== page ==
• If you’re working in the public health sector, your employer may be all-consumed with dealing with a public health emergency. All hands to the deck, alongside protecting colleagues and serving oaths, will likely matter as much as anything
  • If you’re working in a charity, protecting the vulnerable, then making sure you have the resources to uphold your charitable goals will be important
  • If you’re working in a business start-up or a smaller scale company, then flexibility and a willingness to learn new things might matter most

 

Don’t assume, because assumption is the mother of all ****-ups!

We apologise for the starred out expletive above, but in all honesty, the saying is one of our most treasured wisdoms. Please do not assume that you and your line manager agree on what job success looks like. Speak to them about it – listen carefully to what they have to say. Ask questions of clarification – checking back regularly to ensure things are still the same or have moved on because the company situation has changed.

It’s also worth considering that your line manager’s view of the world might be different from other people’s views. You can’t necessarily change this, but as you get settled into your new role, listen to the wider conversation. What is your employer’s purpose (perhaps both financially and socially)? What key goals are a broader group of people talking about? What challenges and hurdles are being discussed over coffee or at the beginning or end of the Zoom call? What does your instinct tell you is going on?

Tuning into these thoughts and feelings will help you get a balanced perspective of how your contribution might matter, and in turn, this will help you settle down quickly and impress as someone focused, professional, and up for the challenge.

 

Apply the six-box success grid

Another way to plan for success is to work out and write up the following six-box grid. This doesn’t just ask the question of what success looks like right now – it asks you to consider how things might need to change in the future. What does ‘success’ look like today for you, your work colleagues, and your employer? Given the challenges ahead, what might success look like in 6, 12- or 24-months’ time – for you, your work colleagues, and your employer? What gaps might need to be closed? What things might you need to learn or do differently? Remember to keep this as a ‘live’ working document – going back to it, as you settle in and establish yourself. If you feel confident, why not also share your thoughts with others.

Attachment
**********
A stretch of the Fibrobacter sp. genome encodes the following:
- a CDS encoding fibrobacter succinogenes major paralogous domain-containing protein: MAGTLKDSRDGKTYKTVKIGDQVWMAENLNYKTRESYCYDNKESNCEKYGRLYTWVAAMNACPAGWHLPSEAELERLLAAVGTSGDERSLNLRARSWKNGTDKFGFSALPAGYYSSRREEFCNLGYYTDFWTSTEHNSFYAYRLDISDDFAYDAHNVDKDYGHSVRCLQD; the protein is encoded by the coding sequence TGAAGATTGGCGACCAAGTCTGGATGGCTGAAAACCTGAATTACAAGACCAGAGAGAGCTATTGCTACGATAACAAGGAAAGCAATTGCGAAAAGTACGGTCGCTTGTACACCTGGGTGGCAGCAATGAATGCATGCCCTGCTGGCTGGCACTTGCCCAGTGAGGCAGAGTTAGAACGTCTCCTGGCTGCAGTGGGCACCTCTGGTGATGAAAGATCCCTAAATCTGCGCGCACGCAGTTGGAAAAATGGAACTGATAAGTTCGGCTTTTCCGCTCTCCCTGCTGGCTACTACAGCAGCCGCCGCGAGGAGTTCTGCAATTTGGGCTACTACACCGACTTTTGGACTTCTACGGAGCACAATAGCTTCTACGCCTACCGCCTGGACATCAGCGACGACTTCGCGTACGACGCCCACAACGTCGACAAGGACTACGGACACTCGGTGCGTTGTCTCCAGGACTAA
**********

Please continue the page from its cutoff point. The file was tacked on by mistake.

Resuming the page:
How to succeed in a new job

 

Take time to consider that things may not go to plan

In an ideal world, you’d want everything to go well in your new job. It’s worth acknowledging that this isn’t always everyone’s reality. You might turn up in your new job just as your line manager is being exited from theirs. Perhaps your employer is restructuring and dealing with redundancies in some quarters, but growth in others? Perhaps the budget for training that was historically available to help get you inducted has suddenly been cut. Maybe you’re struggling to get on with a particular colleague you have to work with.

Don’t let these hurdles and hiccups wear you down or make you feel inadequate. These types of challenges at work are commonplace and even if you experience them early on, it’s not necessarily a sign that things will go wrong for you.

If you find yourself in a new job and things are not quite going how you thought they would, do the things we have already suggested. Take stock of what’s going on. Ask for feedback and listen to what colleagues have to say. Be open to asking for support or help. Speak to your line manager and let them know how you feel. Most importantly don’t suffer in silence or let things build up. Chances are other people want you to be successful, and if that’s the case they’ll always be someone on hand.

Elisa Nardi is the Founder and CEO of Notebook Mentor, journaling workbooks to help ordinary people manage, develop, and be happier at work.

not-getting-on-with-someone-at-work-book-cover